10 fascinating facts about early life nutrition
Early life nutrition can be a tricky topic to cover from the perspective some folk feel research findings and recommendations just give them one more thing to worry and feel guilty about. But looking at it from a purely scientific standpoint they do provide solid, evidence-based suggestions for optimal growth and development of our children; from pre-pregnancy through to their own adulthood! Here are 10 facts from the latest release of the Early Life Nutrition report, which is compiled using the best of the best research and researchers from across the globe.
- Overweight or obese mothers are significantly more likely to have overweight children – with the evidence showing a mothers BMI at the start of pregnancy can predict the likelihood of their child being obese later in life. Being overweight or obese is also a strong predictor of gestational diabetes and of women gaining an excessive amount of weight during pregnancy.
- Excessive weight gain during pregnancy is also linked to an increased risk of having obese children later in life – and the ELN reports says around 50 percent of women gain excessive weight during pregnancy. One large scale study found children born to mothers who gained excessive weight during pregnancy had a greater fat mass at birth and at six years old than children of mothers’ who gained weight within the recommended range during pregnancy.
- The timing of excessive weight gain also has an impact on children’s health later in life. One study found women that gained excessive weight during the first half of their pregnancy were significantly more likely to have a baby with excessive body fat – even compared to women who gained excessive weight during the second half of pregnancy.
- Maternal gestational diabetes mellitus has been shown to predispose male offspring to a greater BMI at 18 years of age.
- Stress can have an impact. Children born to mothers experiencing a bereavement during pregnancy have an overall higher risk of being overweight in early adult life compared to those whose mothers did not. The Finnish study behind this factoid also found an increased risk of the child becoming overweight if the bereavement occurred in the six months prior to conception.
- Both low and high birth weight is associated with later disease risk – including heart disease, stroke and type 2 diabetes later in life. One large scale US study found an increased risk of hypertension was associated with low birth weight in full-term offspring, while an increased risk of obesity was associated with high birth weight. A Finnish study showed mortality from stroke and heart disease was greater in people born at a low birth weight, while a British study found that death rates from heart disease fell with increasing birth weight.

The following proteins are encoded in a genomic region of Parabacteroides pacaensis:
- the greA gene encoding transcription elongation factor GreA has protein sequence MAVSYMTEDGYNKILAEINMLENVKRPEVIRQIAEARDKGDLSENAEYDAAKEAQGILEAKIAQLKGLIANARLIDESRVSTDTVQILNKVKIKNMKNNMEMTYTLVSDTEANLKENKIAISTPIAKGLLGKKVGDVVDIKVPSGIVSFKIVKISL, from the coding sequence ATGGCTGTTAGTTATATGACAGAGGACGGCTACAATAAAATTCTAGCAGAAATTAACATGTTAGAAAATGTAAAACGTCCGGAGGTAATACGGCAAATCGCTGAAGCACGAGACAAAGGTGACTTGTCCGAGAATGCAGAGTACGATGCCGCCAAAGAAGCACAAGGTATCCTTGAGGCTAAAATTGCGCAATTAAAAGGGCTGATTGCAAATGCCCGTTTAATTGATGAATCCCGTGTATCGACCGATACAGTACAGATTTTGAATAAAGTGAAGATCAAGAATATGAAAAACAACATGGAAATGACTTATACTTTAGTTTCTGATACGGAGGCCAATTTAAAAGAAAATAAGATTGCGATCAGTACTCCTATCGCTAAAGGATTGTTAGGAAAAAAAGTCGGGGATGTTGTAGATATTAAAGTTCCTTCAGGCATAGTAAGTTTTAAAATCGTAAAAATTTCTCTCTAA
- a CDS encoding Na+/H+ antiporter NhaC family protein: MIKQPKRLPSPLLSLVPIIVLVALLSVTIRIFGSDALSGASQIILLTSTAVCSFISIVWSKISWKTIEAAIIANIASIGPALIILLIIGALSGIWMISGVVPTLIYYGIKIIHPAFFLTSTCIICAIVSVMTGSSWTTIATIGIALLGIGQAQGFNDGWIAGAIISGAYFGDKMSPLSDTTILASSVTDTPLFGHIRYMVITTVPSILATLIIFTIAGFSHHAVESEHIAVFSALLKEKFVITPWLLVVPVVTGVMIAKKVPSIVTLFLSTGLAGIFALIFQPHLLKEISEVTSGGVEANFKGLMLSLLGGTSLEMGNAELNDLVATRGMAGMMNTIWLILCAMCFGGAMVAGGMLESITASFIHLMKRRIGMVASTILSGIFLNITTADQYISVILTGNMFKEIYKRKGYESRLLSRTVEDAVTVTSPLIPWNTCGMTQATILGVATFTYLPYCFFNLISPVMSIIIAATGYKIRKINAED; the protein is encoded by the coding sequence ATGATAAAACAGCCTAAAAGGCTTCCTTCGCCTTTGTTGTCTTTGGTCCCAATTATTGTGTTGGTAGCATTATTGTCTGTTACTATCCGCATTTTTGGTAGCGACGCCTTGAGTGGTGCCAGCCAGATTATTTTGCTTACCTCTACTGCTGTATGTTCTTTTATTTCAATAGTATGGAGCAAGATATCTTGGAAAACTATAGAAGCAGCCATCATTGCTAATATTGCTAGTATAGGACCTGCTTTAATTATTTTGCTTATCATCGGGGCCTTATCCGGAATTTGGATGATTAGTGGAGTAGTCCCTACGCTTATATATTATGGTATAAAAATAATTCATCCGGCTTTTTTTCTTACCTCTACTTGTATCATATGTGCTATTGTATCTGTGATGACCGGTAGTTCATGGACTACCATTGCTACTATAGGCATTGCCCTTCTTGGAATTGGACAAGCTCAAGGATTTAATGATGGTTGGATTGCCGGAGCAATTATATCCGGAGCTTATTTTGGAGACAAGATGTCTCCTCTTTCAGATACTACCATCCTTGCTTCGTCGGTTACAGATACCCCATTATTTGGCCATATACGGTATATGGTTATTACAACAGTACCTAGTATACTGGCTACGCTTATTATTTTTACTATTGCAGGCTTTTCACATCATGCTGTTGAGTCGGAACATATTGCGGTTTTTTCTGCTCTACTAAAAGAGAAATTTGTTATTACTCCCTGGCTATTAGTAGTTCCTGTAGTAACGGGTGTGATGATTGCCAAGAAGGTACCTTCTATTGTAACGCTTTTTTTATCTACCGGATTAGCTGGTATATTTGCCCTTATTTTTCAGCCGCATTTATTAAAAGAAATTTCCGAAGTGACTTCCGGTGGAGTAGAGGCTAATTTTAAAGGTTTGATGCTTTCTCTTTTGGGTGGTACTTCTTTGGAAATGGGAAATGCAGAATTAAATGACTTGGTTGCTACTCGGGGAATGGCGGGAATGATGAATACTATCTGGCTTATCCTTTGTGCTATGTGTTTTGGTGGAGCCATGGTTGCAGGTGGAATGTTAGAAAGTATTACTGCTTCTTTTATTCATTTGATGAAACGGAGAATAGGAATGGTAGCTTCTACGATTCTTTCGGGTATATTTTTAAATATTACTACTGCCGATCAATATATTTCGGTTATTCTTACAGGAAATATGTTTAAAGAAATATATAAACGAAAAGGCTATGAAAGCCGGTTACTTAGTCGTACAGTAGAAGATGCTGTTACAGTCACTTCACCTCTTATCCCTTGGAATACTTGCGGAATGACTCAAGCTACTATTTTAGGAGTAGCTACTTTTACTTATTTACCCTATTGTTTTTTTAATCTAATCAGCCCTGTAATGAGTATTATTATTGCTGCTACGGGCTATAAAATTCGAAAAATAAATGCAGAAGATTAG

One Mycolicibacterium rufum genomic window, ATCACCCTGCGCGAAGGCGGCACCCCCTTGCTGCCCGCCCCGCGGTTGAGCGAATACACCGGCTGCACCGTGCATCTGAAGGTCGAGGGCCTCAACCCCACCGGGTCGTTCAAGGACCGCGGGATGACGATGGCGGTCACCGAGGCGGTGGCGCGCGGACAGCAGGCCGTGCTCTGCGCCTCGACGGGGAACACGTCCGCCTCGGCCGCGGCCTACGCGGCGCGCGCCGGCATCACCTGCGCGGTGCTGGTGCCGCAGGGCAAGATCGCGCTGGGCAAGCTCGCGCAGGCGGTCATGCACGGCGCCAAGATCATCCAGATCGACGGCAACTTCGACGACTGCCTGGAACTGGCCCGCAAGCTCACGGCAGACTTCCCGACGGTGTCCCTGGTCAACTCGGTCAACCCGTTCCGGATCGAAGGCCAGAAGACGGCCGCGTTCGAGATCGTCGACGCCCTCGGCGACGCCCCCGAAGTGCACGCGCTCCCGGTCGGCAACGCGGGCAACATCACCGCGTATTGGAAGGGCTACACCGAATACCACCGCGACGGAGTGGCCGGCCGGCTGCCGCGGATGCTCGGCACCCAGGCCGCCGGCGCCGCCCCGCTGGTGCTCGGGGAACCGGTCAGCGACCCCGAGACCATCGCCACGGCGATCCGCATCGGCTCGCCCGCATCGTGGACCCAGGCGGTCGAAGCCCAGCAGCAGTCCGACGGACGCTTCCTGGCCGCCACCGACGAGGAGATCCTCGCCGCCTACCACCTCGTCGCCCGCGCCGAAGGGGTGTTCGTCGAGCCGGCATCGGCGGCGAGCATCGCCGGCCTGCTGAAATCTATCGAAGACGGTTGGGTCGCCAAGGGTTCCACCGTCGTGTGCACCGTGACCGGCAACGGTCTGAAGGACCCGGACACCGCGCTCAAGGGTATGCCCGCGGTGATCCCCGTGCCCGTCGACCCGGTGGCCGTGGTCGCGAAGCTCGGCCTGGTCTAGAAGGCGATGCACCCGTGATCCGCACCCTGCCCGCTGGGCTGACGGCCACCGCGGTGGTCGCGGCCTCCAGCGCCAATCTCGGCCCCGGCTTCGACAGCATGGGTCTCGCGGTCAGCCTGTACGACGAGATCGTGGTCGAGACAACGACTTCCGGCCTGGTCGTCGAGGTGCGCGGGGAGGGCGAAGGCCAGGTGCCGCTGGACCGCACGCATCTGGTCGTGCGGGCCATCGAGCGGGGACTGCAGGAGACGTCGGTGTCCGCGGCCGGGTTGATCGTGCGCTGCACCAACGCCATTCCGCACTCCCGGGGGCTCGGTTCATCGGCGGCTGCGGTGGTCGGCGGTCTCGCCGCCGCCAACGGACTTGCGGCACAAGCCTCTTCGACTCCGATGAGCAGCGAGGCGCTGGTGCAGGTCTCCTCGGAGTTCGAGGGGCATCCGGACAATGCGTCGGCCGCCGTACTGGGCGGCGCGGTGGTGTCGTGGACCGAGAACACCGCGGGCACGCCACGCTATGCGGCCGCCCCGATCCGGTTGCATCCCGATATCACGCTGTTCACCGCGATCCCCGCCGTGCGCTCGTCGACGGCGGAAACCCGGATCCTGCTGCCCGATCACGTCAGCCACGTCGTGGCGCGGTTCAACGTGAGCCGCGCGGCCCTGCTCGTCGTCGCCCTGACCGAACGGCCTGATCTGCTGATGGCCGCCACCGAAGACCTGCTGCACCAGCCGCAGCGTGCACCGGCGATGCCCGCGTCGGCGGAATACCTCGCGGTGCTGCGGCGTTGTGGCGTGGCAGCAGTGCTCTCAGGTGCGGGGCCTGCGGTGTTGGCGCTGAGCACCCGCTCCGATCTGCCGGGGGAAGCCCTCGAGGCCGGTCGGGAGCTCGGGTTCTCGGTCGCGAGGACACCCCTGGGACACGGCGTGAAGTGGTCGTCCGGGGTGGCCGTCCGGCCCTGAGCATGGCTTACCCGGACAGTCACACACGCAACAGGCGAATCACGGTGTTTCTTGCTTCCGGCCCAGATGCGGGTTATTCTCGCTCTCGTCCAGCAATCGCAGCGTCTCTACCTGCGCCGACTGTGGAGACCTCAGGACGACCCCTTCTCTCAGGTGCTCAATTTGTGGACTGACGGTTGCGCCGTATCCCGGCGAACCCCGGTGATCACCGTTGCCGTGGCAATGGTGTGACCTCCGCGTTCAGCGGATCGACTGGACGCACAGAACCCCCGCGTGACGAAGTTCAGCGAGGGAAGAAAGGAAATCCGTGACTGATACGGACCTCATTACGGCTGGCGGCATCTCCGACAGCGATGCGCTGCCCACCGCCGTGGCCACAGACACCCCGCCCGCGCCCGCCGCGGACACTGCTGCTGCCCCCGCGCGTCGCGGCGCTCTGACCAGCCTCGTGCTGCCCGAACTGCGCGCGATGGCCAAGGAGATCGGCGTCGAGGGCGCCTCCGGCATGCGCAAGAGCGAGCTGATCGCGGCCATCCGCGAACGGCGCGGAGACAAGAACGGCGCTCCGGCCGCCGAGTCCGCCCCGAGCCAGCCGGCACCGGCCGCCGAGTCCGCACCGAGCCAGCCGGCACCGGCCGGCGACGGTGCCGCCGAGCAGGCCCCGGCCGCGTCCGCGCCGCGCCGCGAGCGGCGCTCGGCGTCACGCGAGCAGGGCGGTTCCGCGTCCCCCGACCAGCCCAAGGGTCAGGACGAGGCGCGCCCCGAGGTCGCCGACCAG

- Children’s food preferences may be influenced by a mother’s diet during pregnancy. One study compared maternal nutrient intake of protein, fat and carbohydrate during pregnancy with the maternal, paternal and child dietary intake of the same nutrients following birth. The researchers found maternal diet during pregnancy was most strongly associated with later childhood intake of the same nutrients, particularly protein and fat.
- Early-life nutrition affects the developing immune system and risk of allergic disease. While many immune system disorders are inherited, genetic factors alone can’t explain the dramatic rise in many immune diseases in recent years. The effect doesn’t start from birth either – research has also demonstrated alterations in a child’s immune system function begins in utero.
- A range of environmental cues have been shown to influence immune development and function, including maternal nutrition, microbial burden and pollutants such as cigarette smoke.
- Women with a history of allergies are more likely to have children with allergies – and the likelihood is far stronger when it is the mother with allergies than when the father does.
Breastfeeding is best for babies and provides many benefits. Combined breast and bottle feeding in the first weeks of life may reduce the supply of your own breast milk. Always consult your doctor, midwife or health care professional for advice about feeding your baby. This post was originally written by Melanie Hearse as part of the Early Life Nutrition story.